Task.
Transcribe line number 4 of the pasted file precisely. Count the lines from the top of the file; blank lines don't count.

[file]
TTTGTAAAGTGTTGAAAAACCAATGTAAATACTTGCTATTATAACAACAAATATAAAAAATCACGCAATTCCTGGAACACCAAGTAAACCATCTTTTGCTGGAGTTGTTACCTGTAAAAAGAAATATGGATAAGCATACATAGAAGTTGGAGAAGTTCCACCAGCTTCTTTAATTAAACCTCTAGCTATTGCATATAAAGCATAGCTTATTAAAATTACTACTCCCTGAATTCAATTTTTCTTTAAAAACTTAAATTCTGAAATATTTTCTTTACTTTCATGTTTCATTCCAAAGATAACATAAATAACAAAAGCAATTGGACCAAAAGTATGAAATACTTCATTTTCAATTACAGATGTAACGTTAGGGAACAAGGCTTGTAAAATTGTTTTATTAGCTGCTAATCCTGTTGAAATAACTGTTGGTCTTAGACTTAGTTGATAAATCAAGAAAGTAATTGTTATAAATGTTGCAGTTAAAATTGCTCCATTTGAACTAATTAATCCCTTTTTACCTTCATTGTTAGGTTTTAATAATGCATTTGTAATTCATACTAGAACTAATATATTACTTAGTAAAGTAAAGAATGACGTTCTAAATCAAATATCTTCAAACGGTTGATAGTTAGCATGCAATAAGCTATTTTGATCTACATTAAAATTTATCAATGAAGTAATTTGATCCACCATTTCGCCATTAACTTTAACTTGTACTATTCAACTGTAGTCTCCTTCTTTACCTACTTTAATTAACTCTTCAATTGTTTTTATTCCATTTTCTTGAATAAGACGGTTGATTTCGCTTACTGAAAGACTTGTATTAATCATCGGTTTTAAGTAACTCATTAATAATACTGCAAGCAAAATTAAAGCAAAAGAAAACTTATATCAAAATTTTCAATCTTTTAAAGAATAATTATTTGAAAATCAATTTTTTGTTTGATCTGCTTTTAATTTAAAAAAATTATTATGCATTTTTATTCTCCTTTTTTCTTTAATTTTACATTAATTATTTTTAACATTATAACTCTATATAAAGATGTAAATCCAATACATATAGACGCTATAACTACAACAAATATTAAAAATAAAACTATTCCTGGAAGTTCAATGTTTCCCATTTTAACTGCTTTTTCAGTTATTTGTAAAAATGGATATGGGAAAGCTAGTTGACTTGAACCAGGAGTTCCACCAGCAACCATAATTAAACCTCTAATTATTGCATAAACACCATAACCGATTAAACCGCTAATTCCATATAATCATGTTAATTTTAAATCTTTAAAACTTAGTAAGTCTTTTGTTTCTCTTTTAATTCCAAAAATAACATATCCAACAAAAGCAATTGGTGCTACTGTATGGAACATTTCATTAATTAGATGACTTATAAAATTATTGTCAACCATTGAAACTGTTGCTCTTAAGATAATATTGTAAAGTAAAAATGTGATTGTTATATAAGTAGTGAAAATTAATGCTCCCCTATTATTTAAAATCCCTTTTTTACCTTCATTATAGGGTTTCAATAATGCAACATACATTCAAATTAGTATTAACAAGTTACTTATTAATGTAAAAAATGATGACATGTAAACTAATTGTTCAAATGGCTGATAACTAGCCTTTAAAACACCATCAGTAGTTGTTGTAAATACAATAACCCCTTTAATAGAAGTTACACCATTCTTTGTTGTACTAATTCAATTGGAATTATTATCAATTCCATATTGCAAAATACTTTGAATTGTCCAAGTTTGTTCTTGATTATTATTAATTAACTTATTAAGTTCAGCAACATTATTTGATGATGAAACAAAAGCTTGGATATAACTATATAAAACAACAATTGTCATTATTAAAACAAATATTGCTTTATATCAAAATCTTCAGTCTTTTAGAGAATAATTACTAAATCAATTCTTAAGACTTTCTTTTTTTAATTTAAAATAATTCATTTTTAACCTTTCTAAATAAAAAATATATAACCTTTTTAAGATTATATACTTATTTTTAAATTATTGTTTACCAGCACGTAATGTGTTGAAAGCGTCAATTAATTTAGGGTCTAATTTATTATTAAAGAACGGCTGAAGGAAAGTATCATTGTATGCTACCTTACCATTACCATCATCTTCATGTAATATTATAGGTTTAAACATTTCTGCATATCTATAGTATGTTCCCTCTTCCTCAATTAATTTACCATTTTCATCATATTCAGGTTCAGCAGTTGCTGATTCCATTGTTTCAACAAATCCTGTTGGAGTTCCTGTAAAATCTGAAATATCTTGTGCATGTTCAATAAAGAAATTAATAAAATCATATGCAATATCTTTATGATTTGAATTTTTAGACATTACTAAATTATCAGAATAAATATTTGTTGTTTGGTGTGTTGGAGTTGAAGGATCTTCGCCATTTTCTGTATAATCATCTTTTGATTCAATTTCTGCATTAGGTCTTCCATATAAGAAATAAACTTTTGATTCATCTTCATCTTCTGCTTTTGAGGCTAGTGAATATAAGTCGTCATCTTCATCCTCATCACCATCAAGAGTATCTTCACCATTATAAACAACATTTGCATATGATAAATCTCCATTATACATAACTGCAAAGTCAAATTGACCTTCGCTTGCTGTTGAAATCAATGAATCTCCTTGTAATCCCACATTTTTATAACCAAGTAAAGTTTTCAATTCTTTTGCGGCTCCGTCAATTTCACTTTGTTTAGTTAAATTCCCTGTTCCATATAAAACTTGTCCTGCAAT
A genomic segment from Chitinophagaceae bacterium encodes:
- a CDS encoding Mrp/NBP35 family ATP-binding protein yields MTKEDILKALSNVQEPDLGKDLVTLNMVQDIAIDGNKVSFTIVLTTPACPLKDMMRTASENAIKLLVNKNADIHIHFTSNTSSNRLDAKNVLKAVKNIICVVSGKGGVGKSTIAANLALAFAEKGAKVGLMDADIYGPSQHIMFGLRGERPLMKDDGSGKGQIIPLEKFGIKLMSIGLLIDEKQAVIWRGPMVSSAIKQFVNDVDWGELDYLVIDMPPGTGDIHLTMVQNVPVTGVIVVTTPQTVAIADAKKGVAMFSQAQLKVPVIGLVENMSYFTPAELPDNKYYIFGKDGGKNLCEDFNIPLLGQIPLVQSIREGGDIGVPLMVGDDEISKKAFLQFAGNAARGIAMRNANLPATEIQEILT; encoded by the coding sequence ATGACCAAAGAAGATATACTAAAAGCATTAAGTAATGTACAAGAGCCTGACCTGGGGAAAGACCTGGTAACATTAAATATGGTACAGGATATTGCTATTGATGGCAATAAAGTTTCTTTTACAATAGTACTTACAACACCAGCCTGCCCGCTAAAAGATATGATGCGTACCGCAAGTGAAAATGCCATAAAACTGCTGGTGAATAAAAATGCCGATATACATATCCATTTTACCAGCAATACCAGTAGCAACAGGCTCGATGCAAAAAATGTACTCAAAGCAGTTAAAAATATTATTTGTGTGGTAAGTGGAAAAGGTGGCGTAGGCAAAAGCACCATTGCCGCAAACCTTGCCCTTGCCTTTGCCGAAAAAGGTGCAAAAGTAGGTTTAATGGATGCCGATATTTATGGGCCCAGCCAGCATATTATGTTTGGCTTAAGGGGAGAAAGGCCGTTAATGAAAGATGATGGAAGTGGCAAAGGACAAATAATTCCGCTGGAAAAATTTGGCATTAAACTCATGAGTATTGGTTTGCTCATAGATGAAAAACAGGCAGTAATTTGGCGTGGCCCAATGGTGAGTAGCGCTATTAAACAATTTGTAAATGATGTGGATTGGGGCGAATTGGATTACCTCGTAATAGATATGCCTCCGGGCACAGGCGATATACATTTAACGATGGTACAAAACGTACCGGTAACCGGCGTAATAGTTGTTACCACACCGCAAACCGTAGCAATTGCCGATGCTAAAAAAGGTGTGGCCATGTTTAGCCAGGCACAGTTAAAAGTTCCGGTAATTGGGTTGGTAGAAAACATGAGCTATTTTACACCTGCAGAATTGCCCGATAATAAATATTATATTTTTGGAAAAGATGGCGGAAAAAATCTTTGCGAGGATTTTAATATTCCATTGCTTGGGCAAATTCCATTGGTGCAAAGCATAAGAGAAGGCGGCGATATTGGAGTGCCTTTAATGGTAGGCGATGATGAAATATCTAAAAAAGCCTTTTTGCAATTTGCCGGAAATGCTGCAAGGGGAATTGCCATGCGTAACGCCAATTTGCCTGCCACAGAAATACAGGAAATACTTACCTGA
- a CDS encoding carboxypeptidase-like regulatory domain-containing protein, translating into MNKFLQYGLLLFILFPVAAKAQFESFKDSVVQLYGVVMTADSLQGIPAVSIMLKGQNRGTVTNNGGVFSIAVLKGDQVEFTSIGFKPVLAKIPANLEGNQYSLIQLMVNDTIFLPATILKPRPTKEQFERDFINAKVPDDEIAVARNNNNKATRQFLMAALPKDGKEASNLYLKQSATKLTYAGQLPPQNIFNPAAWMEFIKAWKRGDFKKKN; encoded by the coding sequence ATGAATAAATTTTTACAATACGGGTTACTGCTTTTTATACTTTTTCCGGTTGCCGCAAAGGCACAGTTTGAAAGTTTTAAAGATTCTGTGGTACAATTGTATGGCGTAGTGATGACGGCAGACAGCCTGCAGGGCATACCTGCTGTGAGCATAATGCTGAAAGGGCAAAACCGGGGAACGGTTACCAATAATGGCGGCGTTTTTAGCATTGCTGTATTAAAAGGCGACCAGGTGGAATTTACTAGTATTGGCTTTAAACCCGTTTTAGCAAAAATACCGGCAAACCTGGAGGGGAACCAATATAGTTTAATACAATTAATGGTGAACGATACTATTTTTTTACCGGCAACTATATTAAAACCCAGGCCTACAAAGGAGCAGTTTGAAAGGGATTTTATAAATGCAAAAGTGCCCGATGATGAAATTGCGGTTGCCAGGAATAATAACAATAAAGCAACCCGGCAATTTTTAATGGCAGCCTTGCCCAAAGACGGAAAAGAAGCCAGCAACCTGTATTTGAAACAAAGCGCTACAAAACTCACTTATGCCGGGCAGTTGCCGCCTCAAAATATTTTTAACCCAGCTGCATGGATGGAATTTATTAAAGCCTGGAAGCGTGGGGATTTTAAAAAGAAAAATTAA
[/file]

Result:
- a CDS encoding carboxypeptidase-like regulatory domain-containing protein, translating into MNKFLQYGLLLFILFPVAAKAQFESFKDSVVQLYGVVMTADSLQGIPAVSIMLKGQNRGTVTNNGGVFSIAVLKGDQVEFTSIGFKPVLAKIPANLEGNQYSLIQLMVNDTIFLPATILKPRPTKEQFERDFINAKVPDDEIAVARNNNNKATRQFLMAALPKDGKEASNLYLKQSATKLTYAGQLPPQNIFNPAAWMEFIKAWKRGDFKKKN; encoded by the coding sequence ATGAATAAATTTTTACAATACGGGTTACTGCTTTTTATACTTTTTCCGGTTGCCGCAAAGGCACAGTTTGAAAGTTTTAAAGATTCTGTGGTACAATTGTATGGCGTAGTGATGACGGCAGACAGCCTGCAGGGCATACCTGCTGTGAGCATAATGCTGAAAGGGCAAAACCGGGGAACGGTTACCAATAATGGCGGCGTTTTTAGCATTGCTGTATTAAAAGGCGACCAGGTGGAATTTACTAGTATTGGCTTTAAACCCGTTTTAGCAAAAATACCGGCAAACCTGGAGGGGAACCAATATAGTTTAATACAATTAATGGTGAACGATACTATTTTTTTACCGGCAACTATATTAAAACCCAGGCCTACAAAGGAGCAGTTTGAAAGGGATTTTATAAATGCAAAAGTGCCCGATGATGAAATTGCGGTTGCCAGGAATAATAACAATAAAGCAACCCGGCAATTTTTAATGGCAGCCTTGCCCAAAGACGGAAAAGAAGCCAGCAACCTGTATTTGAAACAAAGCGCTACAAAACTCACTTATGCCGGGCAGTTGCCGCCTCAAAATATTTTTAACCCAGCTGCATGGATGGAATTTATTAAAGCCTGGAAGCGTGGGGATTTTAAAAAGAAAAATTAA